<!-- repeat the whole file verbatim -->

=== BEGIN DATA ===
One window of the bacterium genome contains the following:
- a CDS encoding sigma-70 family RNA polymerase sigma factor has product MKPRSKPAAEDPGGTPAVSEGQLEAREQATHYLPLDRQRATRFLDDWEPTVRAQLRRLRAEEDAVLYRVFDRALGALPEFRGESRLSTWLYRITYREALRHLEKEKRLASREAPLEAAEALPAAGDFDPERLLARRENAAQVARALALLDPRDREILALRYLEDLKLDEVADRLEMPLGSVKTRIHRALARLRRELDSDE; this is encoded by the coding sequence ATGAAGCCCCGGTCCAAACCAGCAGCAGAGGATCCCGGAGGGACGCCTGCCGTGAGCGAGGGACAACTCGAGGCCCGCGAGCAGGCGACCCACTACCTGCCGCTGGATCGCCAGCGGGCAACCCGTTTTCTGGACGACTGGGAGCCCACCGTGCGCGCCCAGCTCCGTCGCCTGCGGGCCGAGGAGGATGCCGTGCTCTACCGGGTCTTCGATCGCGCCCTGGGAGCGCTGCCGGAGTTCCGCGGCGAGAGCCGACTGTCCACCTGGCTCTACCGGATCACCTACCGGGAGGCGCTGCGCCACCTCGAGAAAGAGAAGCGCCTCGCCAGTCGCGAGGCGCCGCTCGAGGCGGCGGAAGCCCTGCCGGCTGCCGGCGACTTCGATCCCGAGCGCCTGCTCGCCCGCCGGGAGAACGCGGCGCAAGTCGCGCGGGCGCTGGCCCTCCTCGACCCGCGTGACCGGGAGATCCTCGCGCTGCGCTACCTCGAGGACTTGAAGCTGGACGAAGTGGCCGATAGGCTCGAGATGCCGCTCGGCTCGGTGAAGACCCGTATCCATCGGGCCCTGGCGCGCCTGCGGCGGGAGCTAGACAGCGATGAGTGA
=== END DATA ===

One window of the bacterium genome contains the following:
- a CDS encoding sigma-70 family RNA polymerase sigma factor has product MKPRSKPAAEDPGGTPAVSEGQLEAREQATHYLPLDRQRATRFLDDWEPTVRAQLRRLRAEEDAVLYRVFDRALGALPEFRGESRLSTWLYRITYREALRHLEKEKRLASREAPLEAAEALPAAGDFDPERLLARRENAAQVARALALLDPRDREILALRYLEDLKLDEVADRLEMPLGSVKTRIHRALARLRRELDSDE; this is encoded by the coding sequence ATGAAGCCCCGGTCCAAACCAGCAGCAGAGGATCCCGGAGGGACGCCTGCCGTGAGCGAGGGACAACTCGAGGCCCGCGAGCAGGCGACCCACTACCTGCCGCTGGATCGCCAGCGGGCAACCCGTTTTCTGGACGACTGGGAGCCCACCGTGCGCGCCCAGCTCCGTCGCCTGCGGGCCGAGGAGGATGCCGTGCTCTACCGGGTCTTCGATCGCGCCCTGGGAGCGCTGCCGGAGTTCCGCGGCGAGAGCCGACTGTCCACCTGGCTCTACCGGATCACCTACCGGGAGGCGCTGCGCCACCTCGAGAAAGAGAAGCGCCTCGCCAGTCGCGAGGCGCCGCTCGAGGCGGCGGAAGCCCTGCCGGCTGCCGGCGACTTCGATCCCGAGCGCCTGCTCGCCCGCCGGGAGAACGCGGCGCAAGTCGCGCGGGCGCTGGCCCTCCTCGACCCGCGTGACCGGGAGATCCTCGCGCTGCGCTACCTCGAGGACTTGAAGCTGGACGAAGTGGCCGATAGGCTCGAGATGCCGCTCGGCTCGGTGAAGACCCGTATCCATCGGGCCCTGGCGCGCCTGCGGCGGGAGCTAGACAGCGATGAGTGA